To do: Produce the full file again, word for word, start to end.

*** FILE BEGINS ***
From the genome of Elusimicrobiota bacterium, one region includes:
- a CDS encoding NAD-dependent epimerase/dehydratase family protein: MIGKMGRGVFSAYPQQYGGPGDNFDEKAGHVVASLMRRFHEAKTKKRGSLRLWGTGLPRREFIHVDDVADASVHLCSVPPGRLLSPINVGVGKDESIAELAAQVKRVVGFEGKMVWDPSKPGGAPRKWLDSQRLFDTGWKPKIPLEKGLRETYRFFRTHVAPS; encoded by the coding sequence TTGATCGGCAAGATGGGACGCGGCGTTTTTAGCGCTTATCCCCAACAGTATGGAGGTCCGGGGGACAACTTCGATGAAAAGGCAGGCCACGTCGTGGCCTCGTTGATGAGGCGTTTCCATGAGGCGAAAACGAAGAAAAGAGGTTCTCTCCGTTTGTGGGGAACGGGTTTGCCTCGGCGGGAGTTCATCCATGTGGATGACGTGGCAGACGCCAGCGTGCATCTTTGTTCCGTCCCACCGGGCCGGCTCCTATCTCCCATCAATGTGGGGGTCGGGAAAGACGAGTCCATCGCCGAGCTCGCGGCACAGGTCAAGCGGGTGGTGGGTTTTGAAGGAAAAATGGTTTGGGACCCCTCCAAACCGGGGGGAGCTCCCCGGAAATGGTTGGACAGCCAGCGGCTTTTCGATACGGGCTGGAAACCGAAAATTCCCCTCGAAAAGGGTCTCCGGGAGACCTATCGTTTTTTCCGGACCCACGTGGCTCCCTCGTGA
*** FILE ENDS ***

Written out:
From the genome of Elusimicrobiota bacterium, one region includes:
- a CDS encoding NAD-dependent epimerase/dehydratase family protein: MIGKMGRGVFSAYPQQYGGPGDNFDEKAGHVVASLMRRFHEAKTKKRGSLRLWGTGLPRREFIHVDDVADASVHLCSVPPGRLLSPINVGVGKDESIAELAAQVKRVVGFEGKMVWDPSKPGGAPRKWLDSQRLFDTGWKPKIPLEKGLRETYRFFRTHVAPS; encoded by the coding sequence TTGATCGGCAAGATGGGACGCGGCGTTTTTAGCGCTTATCCCCAACAGTATGGAGGTCCGGGGGACAACTTCGATGAAAAGGCAGGCCACGTCGTGGCCTCGTTGATGAGGCGTTTCCATGAGGCGAAAACGAAGAAAAGAGGTTCTCTCCGTTTGTGGGGAACGGGTTTGCCTCGGCGGGAGTTCATCCATGTGGATGACGTGGCAGACGCCAGCGTGCATCTTTGTTCCGTCCCACCGGGCCGGCTCCTATCTCCCATCAATGTGGGGGTCGGGAAAGACGAGTCCATCGCCGAGCTCGCGGCACAGGTCAAGCGGGTGGTGGGTTTTGAAGGAAAAATGGTTTGGGACCCCTCCAAACCGGGGGGAGCTCCCCGGAAATGGTTGGACAGCCAGCGGCTTTTCGATACGGGCTGGAAACCGAAAATTCCCCTCGAAAAGGGTCTCCGGGAGACCTATCGTTTTTTCCGGACCCACGTGGCTCCCTCGTGA